While decommissioning is no longer unknown territory and the market is able to offer the expertise, equipment and other resources required to successfully and safely remove offshore structures, the number of contractors who can offer the whole spectrum of required services is limited. Owners are best advised not to engage ‘yellow page’ contractors who hire in all necessary resources and offer little substance for recourse in case it goes wrong; this type of work is simply too risky to take that kind of risk.


BOSKALIS decommissions LEMAN BH platform

Early 2016 Boskalis and Nederlandse Aardolie Maatschappij (NAM) signed a contract for the decommissioning of the Leman BH platform located within the UK – Southern North Sea sector. The focus of Boskalis has always been to present the ‘safest, best technical & most economical’ solution for its clients. This commitment to offer end customers with practical and cost-effective planning is demonstrated by the successful decommissioning operations of the Leman BH.

Prior to signing the contract, Boskalis followed a thorough process, starting many years earlier with concept and feasibility studies followed by a formal tender process initiated by Shell UK, operator of oil and gas facility. Since, the Boskalis project team planned and engineered scope of work entailing:  project management, engineering, surveying, cutting, lifting and transporting of the BH topside and jacket for further dismantling and disposing operations undertaken onshore within the UK.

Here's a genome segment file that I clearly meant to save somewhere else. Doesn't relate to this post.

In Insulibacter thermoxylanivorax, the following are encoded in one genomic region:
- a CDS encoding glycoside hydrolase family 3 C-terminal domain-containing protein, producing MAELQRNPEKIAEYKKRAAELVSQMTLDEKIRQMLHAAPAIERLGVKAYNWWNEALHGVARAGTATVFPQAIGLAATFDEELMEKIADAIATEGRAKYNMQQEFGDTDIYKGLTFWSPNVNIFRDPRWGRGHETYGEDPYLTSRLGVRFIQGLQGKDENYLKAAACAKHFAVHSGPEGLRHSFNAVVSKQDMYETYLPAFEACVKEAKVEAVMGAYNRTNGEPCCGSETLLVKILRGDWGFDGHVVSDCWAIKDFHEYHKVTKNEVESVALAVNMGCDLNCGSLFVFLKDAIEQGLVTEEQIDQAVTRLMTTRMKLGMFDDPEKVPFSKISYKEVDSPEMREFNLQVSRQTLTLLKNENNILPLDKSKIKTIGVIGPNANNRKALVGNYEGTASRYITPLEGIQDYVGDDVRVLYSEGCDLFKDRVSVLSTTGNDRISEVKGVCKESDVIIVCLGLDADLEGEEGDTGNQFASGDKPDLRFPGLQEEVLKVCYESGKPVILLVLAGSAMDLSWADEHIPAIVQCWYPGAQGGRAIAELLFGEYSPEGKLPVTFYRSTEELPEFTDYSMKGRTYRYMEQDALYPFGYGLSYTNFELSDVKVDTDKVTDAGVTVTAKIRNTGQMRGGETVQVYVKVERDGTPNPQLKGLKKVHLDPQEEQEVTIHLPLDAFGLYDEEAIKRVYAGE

This summer (2017) the Leman BH platform was successfully removed and transported to Great Yarmouth as part of the decommissioning plan approved by UK authorities. Currently, dismantling, disposal & re-use activities are ongoing. Boskalis and Shell UK representatives have been monitoring the progress, while Boskalis has awarded the dismantling and disposal works to the Peterson-Veolia joint venture. Peterson-Veolia developed the Great Yarmouth facilities in line with their other UK and European facilities. Leman BH is the first facility to be landed there. Under similar arrangements, Boskalis expects more assets will be transported to such site.

Boskalis is a stock-listed multinational company, focusing on civil, marine & offshore services, and contracting. Boskalis has a long decommissioning track-record and permanent establishment in the United Kingdom (UK) in the form of subsidiary company Boskalis-Westminster. Boskalis has currently several contracts in execution, relating to floating production facilities as well as fixed offshore platforms, including subsea facilities.